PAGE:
Trimethyl phosphate

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Trimethyl phosphate
Ball-and-stick model of trimethyl phosphate
Identifiers
CAS number 512-56-1 YesY
PubChem 10541
ChemSpider 10101 YesY
ChEBI CHEBI:46324 YesY
Jmol-3D images Image 1
Properties
Molecular formula (CH3)3PO4
Molar mass 140.08
Appearance Colorless liquid
Melting point -46 °C
Boiling point 197 °C
Solubility in water good
Hazards
EU classification Harmful substances or preparations (Xn)
R-phrases R22,R36/37/38
S-phrases S36/37,S45
NFPA 704
Flammability code 1: Must be pre-heated before ignition can occur. Flash point over 93 °C (200 °F). E.g., canola oil Health code 2: Intense or continued but not chronic exposure could cause temporary incapacitation or possible residual injury. E.g., chloroform Reactivity code 0: Normally stable, even under fire exposure conditions, and is not reactive with water. E.g., liquid nitrogen Special hazards (white): no codeNFPA 704 four-colored diamond
Except where noted otherwise, data are given for materials in their standard state (at 25 °C (77 °F), 100 kPa)
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Infobox references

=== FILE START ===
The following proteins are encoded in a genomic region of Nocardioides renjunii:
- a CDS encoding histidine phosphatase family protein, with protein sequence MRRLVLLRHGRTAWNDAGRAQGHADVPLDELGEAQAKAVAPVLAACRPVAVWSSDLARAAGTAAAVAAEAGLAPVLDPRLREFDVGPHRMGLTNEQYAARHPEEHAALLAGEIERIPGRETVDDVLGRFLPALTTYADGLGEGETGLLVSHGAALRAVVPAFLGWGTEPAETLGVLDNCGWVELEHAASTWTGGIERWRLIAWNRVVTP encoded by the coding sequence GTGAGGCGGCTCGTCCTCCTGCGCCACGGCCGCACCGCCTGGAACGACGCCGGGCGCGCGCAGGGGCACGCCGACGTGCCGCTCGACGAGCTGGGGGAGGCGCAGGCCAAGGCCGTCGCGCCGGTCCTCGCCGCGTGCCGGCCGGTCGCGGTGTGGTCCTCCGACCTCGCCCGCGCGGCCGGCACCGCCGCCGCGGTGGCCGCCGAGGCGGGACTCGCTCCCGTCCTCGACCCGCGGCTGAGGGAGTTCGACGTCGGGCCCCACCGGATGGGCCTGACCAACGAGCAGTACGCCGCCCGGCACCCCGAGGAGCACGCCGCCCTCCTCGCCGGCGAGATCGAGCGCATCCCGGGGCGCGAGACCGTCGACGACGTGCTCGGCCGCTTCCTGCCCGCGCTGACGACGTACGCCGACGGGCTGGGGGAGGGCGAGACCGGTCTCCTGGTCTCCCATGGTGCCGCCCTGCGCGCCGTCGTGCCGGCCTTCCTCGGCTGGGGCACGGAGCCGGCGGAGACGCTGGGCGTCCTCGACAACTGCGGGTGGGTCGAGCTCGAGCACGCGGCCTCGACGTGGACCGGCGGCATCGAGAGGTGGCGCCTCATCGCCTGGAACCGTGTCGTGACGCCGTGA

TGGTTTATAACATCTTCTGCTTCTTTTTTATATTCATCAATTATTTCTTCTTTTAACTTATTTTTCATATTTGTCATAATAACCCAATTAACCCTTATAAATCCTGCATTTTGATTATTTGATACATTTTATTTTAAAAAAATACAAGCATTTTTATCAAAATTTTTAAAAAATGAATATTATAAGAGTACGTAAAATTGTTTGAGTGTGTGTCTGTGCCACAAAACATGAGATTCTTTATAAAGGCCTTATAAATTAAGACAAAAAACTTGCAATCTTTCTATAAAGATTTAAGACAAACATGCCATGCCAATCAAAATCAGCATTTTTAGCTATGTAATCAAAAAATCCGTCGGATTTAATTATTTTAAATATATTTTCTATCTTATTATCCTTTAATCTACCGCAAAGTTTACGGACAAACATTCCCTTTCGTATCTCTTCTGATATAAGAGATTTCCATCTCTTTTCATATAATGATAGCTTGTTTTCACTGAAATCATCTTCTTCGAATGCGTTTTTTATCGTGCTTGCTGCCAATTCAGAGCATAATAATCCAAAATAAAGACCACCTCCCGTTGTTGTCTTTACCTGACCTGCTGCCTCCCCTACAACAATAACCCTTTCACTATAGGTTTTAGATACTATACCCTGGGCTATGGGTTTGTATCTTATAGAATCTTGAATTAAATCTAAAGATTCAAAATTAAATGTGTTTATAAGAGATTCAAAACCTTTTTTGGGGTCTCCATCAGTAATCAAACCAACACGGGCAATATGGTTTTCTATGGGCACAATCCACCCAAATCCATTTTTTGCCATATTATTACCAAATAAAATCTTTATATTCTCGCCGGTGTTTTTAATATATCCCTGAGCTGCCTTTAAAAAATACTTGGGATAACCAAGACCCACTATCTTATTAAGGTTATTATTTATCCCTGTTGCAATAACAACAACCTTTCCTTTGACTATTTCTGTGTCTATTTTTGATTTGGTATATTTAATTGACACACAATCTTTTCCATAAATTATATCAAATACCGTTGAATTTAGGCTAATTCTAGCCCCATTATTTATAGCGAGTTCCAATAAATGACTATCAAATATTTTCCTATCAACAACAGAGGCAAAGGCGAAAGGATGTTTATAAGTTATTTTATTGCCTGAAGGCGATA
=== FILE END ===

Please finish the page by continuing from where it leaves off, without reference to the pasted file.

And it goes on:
Trimethyl phosphate is the trimethyl ester of phosphoric acid. It is a colourless, nonvolatile liquid. It has some specialized uses in the production of other compounds.[1]

Production[edit]

Trimethyl phosphate is prepared by treating phosphorus oxychloride with methanol in the presence of an amine base:

POCl3 + 3 CH3OH + 3 R3N → PO(OCH3)3 + 3 R3NH+Cl-

It is a tetrahedral molecule that is a weakly polar solvent.

Applications[edit]

Trimethyl phosphate is a mild methylating agent, useful for dimethylation of anilines and related heterocyclic compounds.[2] The method is complementary to the traditional Eschweiler-Clarke reaction in cases where formaldehyde engages in side reactions.

Trimethyl phosphate is used as a solvent for aromatic halogenations and nitrations as required for the preparation of pesticides and pharmaceuticals.

Other applications[edit]

It is used as a color inhibitor for fibers (e.g. polyester) and other polymers.

Safety considerations[edit]

With an LD50 of 2g/kg for rats, trimethylphosphate is expected to have low acute toxicity.[3]

References[edit]

  1. ^ D. E. C. Corbridge "Phosphorus: An Outline of its Chemistry, Biochemistry, and Technology" 5th Edition Elsevier: Amsterdam 1995. ISBN 0-444-89307-5.
  2. ^ William A. Sheppard (1973), "m-Trifluoromethyl-N,N-dimethylaniline", Org. Synth. ; Coll. Vol. 5: 1085 
  3. ^ J. Svara, N. Weferling, T. Hofmann "Phosphorus Compounds, Organic" in Ullmann's Encyclopedia of Industrial Chemistry, Wiley-VCH, Weinheim, 2006. doi:10.1002/14356007.a19_545.pub2

External links[edit]